Alternatively, you can scale the intensity: rather than doing a workout at 3K-5K pace, scale back to 8K-10K effort (also known as critical velocity). Since your body is already working harder just to say cool in the heat, this adjustment  While these paces won’t render the exact same physiological adaptations, let’s not overthink things: you’ll still do faster running, tax your fast-twitch muscles fibers, and get a good workout.

You may benefit from scaling back your recovery intervals even more. After all, the purpose of recovery intervals is (as the name implies) recovery, not hitting a certain pace. Walk for part of all of the recovery intervals in summer to help your heart rate return to normal and to maintain the purpose of the rest breaks.

Know When to Bail the Workout

Sometimes, it’s not worth pushing through a workout. Speed work in the heat is hard, but it should not be so hard that it leaves you feel weak or completely exhausted. If you are struggling to complete the intervals without stopping, call it a day and run easy instead. Any sign of heat illness, including dizziness, lightheadedness, nausea, or overheating, is a sign to stop your workout.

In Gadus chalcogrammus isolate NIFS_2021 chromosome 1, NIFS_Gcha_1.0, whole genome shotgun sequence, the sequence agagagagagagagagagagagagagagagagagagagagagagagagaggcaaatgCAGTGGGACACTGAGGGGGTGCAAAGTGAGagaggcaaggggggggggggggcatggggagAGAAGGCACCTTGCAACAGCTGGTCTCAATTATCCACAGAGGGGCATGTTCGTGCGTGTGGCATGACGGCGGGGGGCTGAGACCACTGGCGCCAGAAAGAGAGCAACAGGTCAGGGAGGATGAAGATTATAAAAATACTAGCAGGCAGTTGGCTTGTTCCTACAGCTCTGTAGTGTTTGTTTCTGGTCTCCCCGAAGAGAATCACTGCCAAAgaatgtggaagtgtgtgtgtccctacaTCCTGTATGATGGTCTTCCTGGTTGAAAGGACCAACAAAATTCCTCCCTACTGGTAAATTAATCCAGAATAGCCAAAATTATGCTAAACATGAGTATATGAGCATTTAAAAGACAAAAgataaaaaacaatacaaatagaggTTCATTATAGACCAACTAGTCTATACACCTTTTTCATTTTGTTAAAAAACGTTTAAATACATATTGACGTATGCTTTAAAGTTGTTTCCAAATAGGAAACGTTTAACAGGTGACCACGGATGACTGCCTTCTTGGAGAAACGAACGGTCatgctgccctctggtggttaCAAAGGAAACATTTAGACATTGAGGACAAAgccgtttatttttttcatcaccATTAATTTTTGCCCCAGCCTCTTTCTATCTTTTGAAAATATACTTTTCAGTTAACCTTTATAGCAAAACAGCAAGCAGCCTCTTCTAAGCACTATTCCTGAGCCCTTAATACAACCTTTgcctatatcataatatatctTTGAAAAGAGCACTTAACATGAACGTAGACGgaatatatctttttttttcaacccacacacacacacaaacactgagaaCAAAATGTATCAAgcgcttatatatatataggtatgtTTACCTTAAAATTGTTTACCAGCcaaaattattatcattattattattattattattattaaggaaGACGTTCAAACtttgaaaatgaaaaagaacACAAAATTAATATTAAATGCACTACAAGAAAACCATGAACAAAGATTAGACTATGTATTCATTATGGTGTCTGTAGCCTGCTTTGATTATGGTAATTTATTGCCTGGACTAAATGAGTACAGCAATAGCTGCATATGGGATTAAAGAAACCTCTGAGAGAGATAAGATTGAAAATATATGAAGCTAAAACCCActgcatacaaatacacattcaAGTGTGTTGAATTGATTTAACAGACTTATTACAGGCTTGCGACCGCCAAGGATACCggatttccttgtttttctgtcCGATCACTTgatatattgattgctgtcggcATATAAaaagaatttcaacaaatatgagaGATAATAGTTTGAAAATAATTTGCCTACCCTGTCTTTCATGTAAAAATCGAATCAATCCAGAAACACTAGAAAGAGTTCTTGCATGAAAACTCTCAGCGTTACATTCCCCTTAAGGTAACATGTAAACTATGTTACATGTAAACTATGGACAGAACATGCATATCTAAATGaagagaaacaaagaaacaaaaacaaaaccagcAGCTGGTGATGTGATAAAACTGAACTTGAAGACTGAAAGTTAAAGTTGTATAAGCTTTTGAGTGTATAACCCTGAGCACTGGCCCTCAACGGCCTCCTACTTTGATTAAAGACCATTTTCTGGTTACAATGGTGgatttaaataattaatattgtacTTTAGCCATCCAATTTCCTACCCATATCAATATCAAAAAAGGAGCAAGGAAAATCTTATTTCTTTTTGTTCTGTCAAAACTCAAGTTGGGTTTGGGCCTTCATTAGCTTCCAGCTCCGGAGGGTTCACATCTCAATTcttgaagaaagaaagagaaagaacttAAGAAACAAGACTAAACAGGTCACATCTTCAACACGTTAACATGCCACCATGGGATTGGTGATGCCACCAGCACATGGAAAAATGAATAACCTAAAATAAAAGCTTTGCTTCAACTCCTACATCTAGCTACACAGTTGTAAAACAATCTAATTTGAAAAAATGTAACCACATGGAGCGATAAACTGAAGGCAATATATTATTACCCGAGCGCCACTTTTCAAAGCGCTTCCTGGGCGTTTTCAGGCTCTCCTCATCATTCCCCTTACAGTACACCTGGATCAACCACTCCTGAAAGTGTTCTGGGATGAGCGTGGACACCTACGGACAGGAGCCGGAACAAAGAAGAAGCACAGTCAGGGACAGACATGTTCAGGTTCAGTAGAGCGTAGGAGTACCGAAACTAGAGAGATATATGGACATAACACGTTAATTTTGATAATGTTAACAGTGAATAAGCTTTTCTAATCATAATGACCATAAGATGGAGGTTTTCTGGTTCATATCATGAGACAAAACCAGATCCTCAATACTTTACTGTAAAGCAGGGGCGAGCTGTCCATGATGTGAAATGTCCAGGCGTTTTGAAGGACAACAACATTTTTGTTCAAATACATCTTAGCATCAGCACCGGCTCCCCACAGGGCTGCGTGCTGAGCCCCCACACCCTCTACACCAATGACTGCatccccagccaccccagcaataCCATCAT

On extremely hot or humid days, the more prudent decision is often to do an easy run instead or opt for a treadmill workout

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What’s the hardest part about summer running for you?
How do you adjust your workouts for summer?

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11 Responses

  1. Just yesterday I had 800s on my schedule. I did them on the track and it was hot.

    As you recommend, I adapted my intervals and I took longer recovery breaks. That way, I didn’t overheat and I could finish my training session.

  2. Great tips! Training in the heat and humidity can be tricky but it’s a good idea to scale the workouts to keep the effort the same. Keeping it short and scaling the intensity are really helpful for me. Thanks for sharing!

  3. Great tips! Thanks for the alternate workout ideas. I’m getting ready to got to the track for some speed work. Fortunately it hasn’t been too hot here…yet.

  4. I’ve always been more of an “effort” than “pace” runner, so these workouts sound especially intriguing. I’m looking forward to some early-morning speed drills now that the daylight is coming so early (we had near total daylight at 5:00 AM this morning!).

  5. Living in Florida, we are super used to this. We just slow down, try to avoid the heat of the day, and make sure to hydrate more than possible. It stinks but it is what it is.

  6. I’m much smarter about “training” now that I’m not actually training for anything, LOL! I do like to continue to push myself a little, but I have definitely embraced running by feel more on our (sometimes) hot days.

  7. I think effort-based is so important in heat and humidity, as is knowing when to call it. Running (for us non-pros) is supposed to be enjoyable and healthy and pushing through sometimes is neither. The effort shows up and pays off when the weather starts to cool down and you’re stronger than before.